Is Teak Oil Flammable with teak oil in background

Is Teak Oil Flammable?

In Exterior Paint, Tips by Jamie

Teak oil is a very common wood finish that is excellent for protecting wood and giving it a beautiful finish. However, it must be used carefully because it can be a potential fire hazard.

Teak oil is considered a flammable substance because it has a flash point of 41 degrees Celsius. This means that it will catch fire very easily and can spontaneously combust. When it has dried and cured, the risk is reduced, but you must take precautions when applying and storing teak oil.

If you are using teak oil to finish wooden furniture or surfaces, it is important to understand the fire risks. This article will tell you everything you need to know about how flammable teak oil is and how you can use it safely.

Will Teak Oil Catch on Fire when Exposed to a Flame?

Yes, teak oil will absolutely catch on fire when exposed to a flame because it has a flash point of 41 degrees Celsius (105 Fahrenheit). The flash point describes the temperature at which the vapors will ignite when exposed to a spark or flame. So, it doesn’t take much heat at all to ignite teak oil and an open flame will do it easily.

Can Teak Oil Catch on Fire from a Spark?

If the teak oil reaches the flash point temperature, a small spark is enough to set it off. Considering that the flash point is not that much higher than room temperature, this is a serious possibility. When you have teak oil stored in a closed container in a warm area, the vapors will quickly build up and a small spark from an electrical device or another source will set it ablaze in seconds.

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Technically, teak oil doesn’t need a spark to ignite if it reaches the right temperature. It will auto-ignite at around 450 degrees Celsius. However, the chances of it reaching these temperatures under everyday conditions are very slim. 

High temperatures do make teak oil a lot more volatile, though. Once it has reached its flash point, it can easily ignite, so you must avoid storing it at high temperatures. 

If I Leave Teak Oil in the Sun Can it Catch on Fire?

Direct sunlight is one of the quickest ways to heat teak oil and make it more volatile. Often, fires start when people leave old rags out in the sun. The oil begins to oxidize, which generates heat. As the sun heats the oil even more, it can easily catch fire and the rags act as kindling. Even a closed container of teak oil will start generating lots of vapors that can quickly ignite when left in the sun, so you must be very careful.

What’s the Safest Way to Dispose a Teak Oil Rag?

The best way to dispose of a teak oil rag is to dry it out fully first. Put it on a non-flammable surface and separate all of the rags. A concrete driveway or patio is the best option. When they are completely dry, you can safely dispose of them by incinerating them. If this isn’t an option, put them in a sealed metal container filled with water and take them to a local waste disposal center. They will be able to deal with them safely for you.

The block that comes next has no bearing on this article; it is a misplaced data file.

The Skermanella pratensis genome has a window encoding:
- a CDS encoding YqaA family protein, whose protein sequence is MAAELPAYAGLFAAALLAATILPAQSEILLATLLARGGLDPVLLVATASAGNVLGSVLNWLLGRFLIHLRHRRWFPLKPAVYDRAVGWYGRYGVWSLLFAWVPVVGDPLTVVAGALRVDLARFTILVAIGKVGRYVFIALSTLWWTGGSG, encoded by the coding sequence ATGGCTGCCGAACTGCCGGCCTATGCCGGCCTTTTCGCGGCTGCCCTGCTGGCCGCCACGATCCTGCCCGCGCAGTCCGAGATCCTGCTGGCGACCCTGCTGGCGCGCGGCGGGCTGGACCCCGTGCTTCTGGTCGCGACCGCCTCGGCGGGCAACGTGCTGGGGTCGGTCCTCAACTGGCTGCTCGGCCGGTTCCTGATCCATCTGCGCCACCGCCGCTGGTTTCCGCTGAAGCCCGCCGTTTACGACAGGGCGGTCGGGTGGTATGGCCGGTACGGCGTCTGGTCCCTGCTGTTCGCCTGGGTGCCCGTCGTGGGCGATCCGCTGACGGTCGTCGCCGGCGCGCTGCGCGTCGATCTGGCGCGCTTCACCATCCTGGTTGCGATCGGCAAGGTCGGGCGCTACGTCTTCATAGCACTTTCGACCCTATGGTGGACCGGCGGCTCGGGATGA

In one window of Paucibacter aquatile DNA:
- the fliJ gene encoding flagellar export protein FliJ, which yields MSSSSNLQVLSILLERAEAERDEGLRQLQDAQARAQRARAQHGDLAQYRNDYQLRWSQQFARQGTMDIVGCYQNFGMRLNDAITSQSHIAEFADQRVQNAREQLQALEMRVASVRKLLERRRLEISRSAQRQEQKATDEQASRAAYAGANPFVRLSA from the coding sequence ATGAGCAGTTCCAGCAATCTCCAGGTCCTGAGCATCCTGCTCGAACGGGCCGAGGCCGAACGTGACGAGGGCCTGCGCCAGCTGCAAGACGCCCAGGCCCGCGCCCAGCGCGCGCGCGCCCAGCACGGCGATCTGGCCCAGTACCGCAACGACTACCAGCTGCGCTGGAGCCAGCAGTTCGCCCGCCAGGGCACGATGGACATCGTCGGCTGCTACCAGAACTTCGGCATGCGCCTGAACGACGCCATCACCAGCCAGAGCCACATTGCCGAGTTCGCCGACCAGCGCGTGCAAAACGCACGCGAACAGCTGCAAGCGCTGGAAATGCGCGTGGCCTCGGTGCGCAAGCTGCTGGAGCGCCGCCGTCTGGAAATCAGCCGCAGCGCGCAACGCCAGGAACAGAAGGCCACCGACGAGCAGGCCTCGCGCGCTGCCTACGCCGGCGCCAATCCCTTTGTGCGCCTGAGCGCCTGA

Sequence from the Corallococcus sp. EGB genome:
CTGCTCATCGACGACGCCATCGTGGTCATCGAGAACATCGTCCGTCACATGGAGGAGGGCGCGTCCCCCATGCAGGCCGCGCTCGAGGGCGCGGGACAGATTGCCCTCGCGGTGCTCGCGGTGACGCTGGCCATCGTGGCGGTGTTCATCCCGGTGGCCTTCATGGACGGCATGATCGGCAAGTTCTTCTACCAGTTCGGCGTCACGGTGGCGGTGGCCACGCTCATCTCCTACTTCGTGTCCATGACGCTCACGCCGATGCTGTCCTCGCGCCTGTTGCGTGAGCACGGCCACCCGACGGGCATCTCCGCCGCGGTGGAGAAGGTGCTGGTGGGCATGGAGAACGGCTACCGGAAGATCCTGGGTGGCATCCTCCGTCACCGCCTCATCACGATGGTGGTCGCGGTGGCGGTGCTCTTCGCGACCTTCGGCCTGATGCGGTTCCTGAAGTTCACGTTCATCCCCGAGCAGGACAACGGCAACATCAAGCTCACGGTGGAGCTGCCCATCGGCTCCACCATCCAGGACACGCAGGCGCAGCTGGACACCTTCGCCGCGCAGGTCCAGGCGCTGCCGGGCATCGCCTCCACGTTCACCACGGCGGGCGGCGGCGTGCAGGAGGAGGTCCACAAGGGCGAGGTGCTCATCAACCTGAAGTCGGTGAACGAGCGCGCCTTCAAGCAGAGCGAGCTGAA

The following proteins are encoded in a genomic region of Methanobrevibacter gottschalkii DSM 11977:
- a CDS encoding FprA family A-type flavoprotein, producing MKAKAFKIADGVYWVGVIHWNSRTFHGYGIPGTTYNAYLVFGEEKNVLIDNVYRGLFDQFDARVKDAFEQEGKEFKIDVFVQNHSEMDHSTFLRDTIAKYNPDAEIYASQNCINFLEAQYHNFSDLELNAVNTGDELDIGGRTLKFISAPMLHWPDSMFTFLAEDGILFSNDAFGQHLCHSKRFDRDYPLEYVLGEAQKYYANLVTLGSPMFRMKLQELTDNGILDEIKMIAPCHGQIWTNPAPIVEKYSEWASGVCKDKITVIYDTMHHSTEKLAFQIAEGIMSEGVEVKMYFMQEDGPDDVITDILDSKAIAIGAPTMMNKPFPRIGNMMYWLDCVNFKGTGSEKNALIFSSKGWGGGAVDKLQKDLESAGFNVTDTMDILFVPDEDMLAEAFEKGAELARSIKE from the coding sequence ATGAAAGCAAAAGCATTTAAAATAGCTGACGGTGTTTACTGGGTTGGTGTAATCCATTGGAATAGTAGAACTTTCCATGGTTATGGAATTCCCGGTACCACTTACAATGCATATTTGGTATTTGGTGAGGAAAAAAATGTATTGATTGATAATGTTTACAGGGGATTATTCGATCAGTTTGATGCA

How Should You Store Teak Oil?

It’s best to keep teak oil in the container it came in, so you can be sure that it is stable. Make sure that you keep the container closed to avoid oxidation too. Store in a cool, well-ventilated environment where it will not exceed the flash point temperature. Avoid storing it with other flammable products too because if a fire breaks out, you need to limit the spread as much as possible.

How to Safely Put Out a Teak Oil Fire?

Using water on a teak oil fire will spread it quickly, so you need to use a fire extinguisher instead. Carbon dioxide or foam options are best, and you can also try to drown out the fire using sand to starve it of oxygen. Alternatively, you could cover it with an upturned metal pot or bucket. Make sure that you avoid breathing the fumes and always call the fire department if it gets out of control.

Is Teak Oil Flammable when Dry and Cured?

Once the teak oil has soaked into the wood and fully cured, the fire risk is drastically reduced. It will no longer give off vapors that can ignite, and the oil is spread thin enough that it should not easily catch fire. However, that doesn’t mean you don’t need to take any precautions at all. Try to keep wooden furniture treated with teak oil away from any potential ignition sources.

Final Thoughts

The biggest danger when using teak oil is the old rags. So many fires have been started by people leaving piles of rags lying around, not realizing how easily they can go up. So, make sure that you store your teak oil properly and you dispose of old rags safely.

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About the Author

Jamie

Jamie is the founder of The Backyard Pros. When he was 15 years old he started working at a garden centre helping people buy plants, gardening products, and lawn care products. He has real estate experience and he is a home owner. Jamie loves backyard projects, refinishing furniture, and enjoys sharing his knowledge online.